Antoni Tàpies at Timothy Taylor Gallery
Antoni Tàpies was a major Catalonian painter of the 20th century, emerging in the 1960s and continuing to produce and exhibit work until his death last year at the age of 89. This exhibition shows later work from 1993 until 2009. A lifetime’s pursuit culminates in these masterful pieces from an artist who thoroughly knew his medium and fully materialised his aesthetic.
The paintings are large-scale, using mixed media, especially sand, with grimy, quickly painted areas and scratched out messages. Colours are natural and earthbound, with the weathered tones of found objects and overlooked beaches.
It could all sound messy and random, but Tàpies’ work is visually balanced and completely intriguing. Letters, marks and shapes are scrawled over the surface, signifying meanings and equations you might guess at but could never completely resolve. Conversations at the exhibition pondered interpretations that the artist was drawing inspiration from building sites, commenting on the way his native Spain was built upon and concreted over in post-war decades. It’s a valid guess, yet equally, the expanse of sand references an abstracted view of nature, the marks signifying human presence and a passing intellect.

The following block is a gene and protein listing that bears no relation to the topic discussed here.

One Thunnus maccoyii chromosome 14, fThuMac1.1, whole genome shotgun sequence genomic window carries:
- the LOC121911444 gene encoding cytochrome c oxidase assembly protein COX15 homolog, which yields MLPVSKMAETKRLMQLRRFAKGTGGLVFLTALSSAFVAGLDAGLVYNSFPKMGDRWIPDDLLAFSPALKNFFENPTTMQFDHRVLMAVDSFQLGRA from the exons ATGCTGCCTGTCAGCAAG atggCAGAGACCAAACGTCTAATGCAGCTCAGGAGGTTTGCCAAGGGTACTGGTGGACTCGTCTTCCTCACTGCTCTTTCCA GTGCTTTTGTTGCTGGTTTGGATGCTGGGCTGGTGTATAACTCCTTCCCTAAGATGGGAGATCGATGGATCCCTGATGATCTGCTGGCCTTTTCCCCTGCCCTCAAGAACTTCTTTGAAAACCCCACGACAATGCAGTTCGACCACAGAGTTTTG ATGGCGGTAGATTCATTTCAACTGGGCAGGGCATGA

The titles don’t give many more clues to the paintings’ meanings – Fragments, XIII, and so on – but the point of such abstract paintings is that once they grab the imagination, the mind goes with them, making connections and enjoying the journey. Two stunning works reference human bodies more figuratively and in monumental fashion, incorporating tufts of hair, and producing a visceral, tactile feeling of the raw truth of gender.
You can see where other artists such as Chris Ofili have picked up on Tàpies’ pioneering work incorporating natural substances in paintings, and his influence assures his legacy. You can’t sum these paintings up entirely, but they perform a sort of subtle magic.
Antoni Tàpies is at the Timothy Taylor Gallery until 13th April 2013. For further information visit the gallery’s website here.